April 28, 2005
Too Little Sleep Could Cause Diabetes
But snoozing too much might also be trouble, new research contends
HealthDay News -- If your schedule robs you of slumber, you may be setting yourself up for diabetes.
But don't press the snooze bar too many times, because oversleeping might bring the same result.
Those are the surprising findings of a new study that suggests too little or too much sleep could lead to the blood sugar disease, at least in older people.
"This is one additional piece of information bolstering the common recommendation for sleeping seven to eight hours a night," said study co-author Dr. Daniel Gottlieb, an associate professor of medicine at Boston University.
Gottlieb and his colleagues examined statistics on the health of 1,486 participants in a 1995-1998 study that studied the cardiovascular effects of sleep disorders that affect breathing. The participants were aged 53-93.
The goal of the researchers was to see if they could find a link between sleep levels and impaired ability to process glucose, a hallmark of diabetes. They report their findings in this week's issue of the Archives of Internal Medicine.
Compared with those who slept seven to eight hours, those who slept fewer than five hours were 2.5 times more likely to have diabetes. The diabetes rate was slightly lower -- 1.7 times -- for those who slept six hours.
The diabetes rates were also higher -- by 1.7 times -- for those who slept more than nine hours.
Since the researchers adjusted the statistics to remove any influence of gender, age, race or body type, Gottlieb said it seemed likely that there was a direct cause-and-effect connection between sleep and diabetes.
After all, previous studies showed that people forced to sleep for only four hours a night began to develop problems processing glucose, he noted.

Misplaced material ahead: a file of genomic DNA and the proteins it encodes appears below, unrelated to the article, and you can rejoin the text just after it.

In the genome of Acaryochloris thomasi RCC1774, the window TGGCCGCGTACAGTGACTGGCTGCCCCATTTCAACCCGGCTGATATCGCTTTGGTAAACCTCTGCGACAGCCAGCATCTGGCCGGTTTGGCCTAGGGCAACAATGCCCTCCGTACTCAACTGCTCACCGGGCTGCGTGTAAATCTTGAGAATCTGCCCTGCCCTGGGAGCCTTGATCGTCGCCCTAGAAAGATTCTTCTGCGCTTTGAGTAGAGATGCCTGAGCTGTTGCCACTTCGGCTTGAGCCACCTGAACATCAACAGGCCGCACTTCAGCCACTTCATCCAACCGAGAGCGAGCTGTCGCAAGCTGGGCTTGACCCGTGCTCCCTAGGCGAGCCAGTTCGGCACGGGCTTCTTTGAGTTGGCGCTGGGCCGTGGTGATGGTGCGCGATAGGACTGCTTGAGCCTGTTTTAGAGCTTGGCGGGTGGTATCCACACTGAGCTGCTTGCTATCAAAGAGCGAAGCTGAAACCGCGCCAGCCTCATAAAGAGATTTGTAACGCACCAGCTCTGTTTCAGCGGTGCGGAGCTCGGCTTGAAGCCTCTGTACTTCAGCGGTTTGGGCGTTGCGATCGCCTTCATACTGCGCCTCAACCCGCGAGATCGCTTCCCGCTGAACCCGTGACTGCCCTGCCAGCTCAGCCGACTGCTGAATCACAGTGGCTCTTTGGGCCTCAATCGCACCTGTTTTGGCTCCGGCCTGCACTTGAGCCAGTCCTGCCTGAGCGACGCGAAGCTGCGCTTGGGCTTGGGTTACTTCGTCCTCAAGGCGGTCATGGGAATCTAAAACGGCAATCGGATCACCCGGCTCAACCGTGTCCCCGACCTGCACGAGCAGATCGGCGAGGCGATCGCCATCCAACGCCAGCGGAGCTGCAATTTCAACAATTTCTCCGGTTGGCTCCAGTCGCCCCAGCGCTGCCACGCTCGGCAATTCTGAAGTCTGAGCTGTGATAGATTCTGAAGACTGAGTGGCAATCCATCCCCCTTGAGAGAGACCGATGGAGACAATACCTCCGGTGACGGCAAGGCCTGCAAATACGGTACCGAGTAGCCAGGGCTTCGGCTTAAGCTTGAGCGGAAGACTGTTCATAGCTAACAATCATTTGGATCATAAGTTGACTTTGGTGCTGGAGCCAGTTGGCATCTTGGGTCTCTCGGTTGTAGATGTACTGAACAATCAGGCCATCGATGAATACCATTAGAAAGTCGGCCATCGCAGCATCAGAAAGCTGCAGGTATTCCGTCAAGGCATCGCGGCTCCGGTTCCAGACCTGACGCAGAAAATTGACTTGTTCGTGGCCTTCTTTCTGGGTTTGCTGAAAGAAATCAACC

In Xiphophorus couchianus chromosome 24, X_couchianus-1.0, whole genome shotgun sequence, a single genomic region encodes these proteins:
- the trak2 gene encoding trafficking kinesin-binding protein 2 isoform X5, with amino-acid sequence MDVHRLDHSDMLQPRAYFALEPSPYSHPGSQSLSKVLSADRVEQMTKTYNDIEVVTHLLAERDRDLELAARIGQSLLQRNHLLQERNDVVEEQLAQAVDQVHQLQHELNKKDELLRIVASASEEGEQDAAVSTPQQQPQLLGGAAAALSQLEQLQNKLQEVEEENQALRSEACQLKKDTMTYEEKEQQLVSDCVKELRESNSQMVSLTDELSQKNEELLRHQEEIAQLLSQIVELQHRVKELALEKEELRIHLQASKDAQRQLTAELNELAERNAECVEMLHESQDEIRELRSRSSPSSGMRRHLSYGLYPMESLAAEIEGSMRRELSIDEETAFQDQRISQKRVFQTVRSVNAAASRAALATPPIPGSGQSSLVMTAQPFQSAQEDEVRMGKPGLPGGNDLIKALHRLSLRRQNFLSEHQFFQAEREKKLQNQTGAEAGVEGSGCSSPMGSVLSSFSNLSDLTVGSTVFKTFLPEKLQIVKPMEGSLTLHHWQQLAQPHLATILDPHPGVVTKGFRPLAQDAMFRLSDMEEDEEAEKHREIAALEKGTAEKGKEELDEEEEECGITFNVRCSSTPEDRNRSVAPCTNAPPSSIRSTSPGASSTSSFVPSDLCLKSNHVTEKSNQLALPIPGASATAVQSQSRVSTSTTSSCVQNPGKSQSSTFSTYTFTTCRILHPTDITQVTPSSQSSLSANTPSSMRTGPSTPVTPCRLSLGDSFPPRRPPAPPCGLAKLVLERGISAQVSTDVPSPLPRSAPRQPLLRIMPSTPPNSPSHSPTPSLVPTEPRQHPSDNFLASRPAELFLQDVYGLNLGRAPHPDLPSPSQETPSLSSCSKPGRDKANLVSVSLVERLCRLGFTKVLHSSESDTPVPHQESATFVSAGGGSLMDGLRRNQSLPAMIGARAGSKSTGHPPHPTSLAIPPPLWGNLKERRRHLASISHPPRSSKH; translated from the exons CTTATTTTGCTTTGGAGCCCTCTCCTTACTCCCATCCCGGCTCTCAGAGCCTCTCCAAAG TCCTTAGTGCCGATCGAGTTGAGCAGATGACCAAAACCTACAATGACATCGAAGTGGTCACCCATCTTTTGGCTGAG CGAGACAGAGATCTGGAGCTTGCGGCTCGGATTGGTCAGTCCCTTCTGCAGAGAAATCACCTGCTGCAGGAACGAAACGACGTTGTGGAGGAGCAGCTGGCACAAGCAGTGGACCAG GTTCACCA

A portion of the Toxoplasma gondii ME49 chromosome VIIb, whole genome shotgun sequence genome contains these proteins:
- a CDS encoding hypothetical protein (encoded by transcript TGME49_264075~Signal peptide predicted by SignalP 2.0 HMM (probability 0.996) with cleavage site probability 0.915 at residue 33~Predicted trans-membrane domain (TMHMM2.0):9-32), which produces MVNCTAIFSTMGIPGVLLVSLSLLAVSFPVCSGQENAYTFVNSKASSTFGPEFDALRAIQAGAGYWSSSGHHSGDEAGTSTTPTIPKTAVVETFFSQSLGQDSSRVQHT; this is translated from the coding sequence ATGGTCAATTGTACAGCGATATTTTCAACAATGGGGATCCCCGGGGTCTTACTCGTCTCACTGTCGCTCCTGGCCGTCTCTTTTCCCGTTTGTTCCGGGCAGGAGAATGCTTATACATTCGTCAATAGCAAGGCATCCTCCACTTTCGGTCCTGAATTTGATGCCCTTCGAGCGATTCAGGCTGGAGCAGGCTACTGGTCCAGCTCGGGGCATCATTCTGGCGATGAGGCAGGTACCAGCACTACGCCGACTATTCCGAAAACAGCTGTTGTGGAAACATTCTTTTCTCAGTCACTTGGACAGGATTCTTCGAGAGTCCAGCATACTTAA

The link between diabetes and longer sleep times "is a lot harder to explain," Gottlieb said. "We don't know very much about what might be the cause. It's my belief that people who are sleeping nine hours or more a night are usually doing so because they have some underlying disorder."
According to previous studies, Americans have been sleeping less over the past several decades. The median sleep time for American adults aged 40-79 was eight hours per night in 1959; it dropped to seven hours in 2002, with more than one in three sleeping fewer than seven hours.
Dr. Jennifer G. Robinson, a professor of medicine and epidemiology at the University of Iowa, said the findings make sense because disruptions in sleep rhythms put high levels of stress on the body.
"We certainly are understanding, really within the last decade, about the complexities of sleep and the prevalence of sleep disorders," she said. "It's quite high, and there's certainly a lot of potential for adverse health impacts."
As for the link between sleep and diabetes, she added that depression could play a role because affected people sleep too much or too little. "We know that depression is related to inflammation, diabetes and heart disease," she said.
The good news? "Because of all the research, we're finding that there are things we can do to help people sleep better," Robinson said.
The National Sleep Foundation has a sleep quiz you might want to try.